Trial set for autistic Cambodian teen whose house was stormed by nearly 20 armed officers over insult on messaging app

Sovann Chhay who's autistic is on trial

The trial for an autistic Cambodian teenager accused of insulting local government officials is set to begin Sept. 29. 

Jailed over Telegram: Kak Sovann Chhay, the 16-year-old son of two government opposition figures, was arrested for allegedly sending messages that were deemed insulting to officials from the ruling party on an app called Telegram, BBC reported. 

  • The teen reportedly got into an online argument with a pro-ruling party member living in Canada who called his father a traitor. His father was a member of the outlawed opposition group Cambodia National Rescue Party (CNRP). 
  • An hour after the Canadian man forwarded Sovann Chhay’s messages to authorities, approximately 20 armed police officers arrived at the boy’s house. Some were carrying weapons such as AK-47s. 
  • Six officers entered the house without a warrant, handcuffed Sovann Chhay and dragged him to a vehicle. 

  • After being charged with incitement and insulting public officials, he now faces up to two years in jail if convicted. 
  • In October last year, he was also detained for two days after breaking into the CNRP’s abandoned headquarters.
  • In April, Sovann Chhay suffered a fractured skull following an attack from two unknown assailants who struck him on the head with a brick.

Runs in the family: Sovann Chhay, who barely spoke as a child, reportedly got his passion for politics from his parents. 

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  • His father, Kak Komphear, has been in jail since June last year for being a senior member of CNRP. He used to take Sovann Chhay to opposition party events, which is what started his interest in politics.
  • His mother, Prum Chantha, is a human rights activist who has been protesting for the release of her husband and other opposition members. 
  • Chantha believes that the authorities are targeting her son because she and his father are open and vocal critics of the ruling party. “They want to break my spirit and send a message to other people. They want to show that they are untouchable and if anyone dares to touch them, they will end up like me,” she said. “But I still dare to talk, express my views and protest.”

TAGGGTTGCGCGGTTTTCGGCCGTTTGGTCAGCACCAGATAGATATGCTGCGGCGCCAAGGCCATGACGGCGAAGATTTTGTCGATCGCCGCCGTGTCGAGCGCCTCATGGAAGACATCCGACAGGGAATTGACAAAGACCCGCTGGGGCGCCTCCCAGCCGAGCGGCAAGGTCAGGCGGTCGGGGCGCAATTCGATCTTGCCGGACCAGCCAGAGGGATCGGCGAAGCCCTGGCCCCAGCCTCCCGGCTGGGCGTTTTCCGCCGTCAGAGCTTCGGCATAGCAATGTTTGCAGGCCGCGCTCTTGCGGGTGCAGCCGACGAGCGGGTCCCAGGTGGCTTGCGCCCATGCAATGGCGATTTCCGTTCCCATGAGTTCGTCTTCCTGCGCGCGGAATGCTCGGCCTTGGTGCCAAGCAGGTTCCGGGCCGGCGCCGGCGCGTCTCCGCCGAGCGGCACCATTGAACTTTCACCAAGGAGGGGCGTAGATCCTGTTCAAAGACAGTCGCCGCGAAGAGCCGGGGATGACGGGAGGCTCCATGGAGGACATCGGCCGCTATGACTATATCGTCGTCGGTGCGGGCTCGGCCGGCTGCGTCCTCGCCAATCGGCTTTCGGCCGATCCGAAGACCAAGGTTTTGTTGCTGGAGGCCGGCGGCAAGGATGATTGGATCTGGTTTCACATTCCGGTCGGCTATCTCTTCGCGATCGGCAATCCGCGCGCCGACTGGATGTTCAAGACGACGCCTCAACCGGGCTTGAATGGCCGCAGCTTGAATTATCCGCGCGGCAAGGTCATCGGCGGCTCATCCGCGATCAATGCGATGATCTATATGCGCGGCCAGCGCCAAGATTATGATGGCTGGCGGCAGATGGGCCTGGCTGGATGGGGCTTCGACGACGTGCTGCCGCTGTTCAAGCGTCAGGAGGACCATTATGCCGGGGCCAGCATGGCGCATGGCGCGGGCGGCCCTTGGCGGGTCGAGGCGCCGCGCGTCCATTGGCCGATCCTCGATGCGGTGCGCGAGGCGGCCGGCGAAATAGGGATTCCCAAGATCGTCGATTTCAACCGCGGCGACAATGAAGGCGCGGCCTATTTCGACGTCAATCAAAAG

• Kak Komphear and his son are now among the over 150 people charged with incitement amid the Cambodian government’s ongoing crackdown on dissent.

Iron fist: Prime Minister Hun Sen, leader of Cambodia’s ruling Cambodian People’s Party (CPP), has been in power for 36 years. 

  • In 2014, Sen’s party placed bans on public gatherings and deployed riot police to beat protesters and detain union leaders, according to the New York Times.
  • Cambodia officially became a one-party state in 2017 after having CNRP outlawed and suppressing any form of opposition. 
  • The arrested opposition figures are now facing a closed-door trial for allegedly plotting to overthrow the ruling party. 

United Nations (UN) experts have been calling for Sovann Chhay’s release and asking for the Cambodian government to “ensure that his human rights are protected. Children with disabilities accused of breaking the law should be treated in line with the best interests of the child, and every effort should be made to keep them out of jail.”

Featured Image via Prum Chantha

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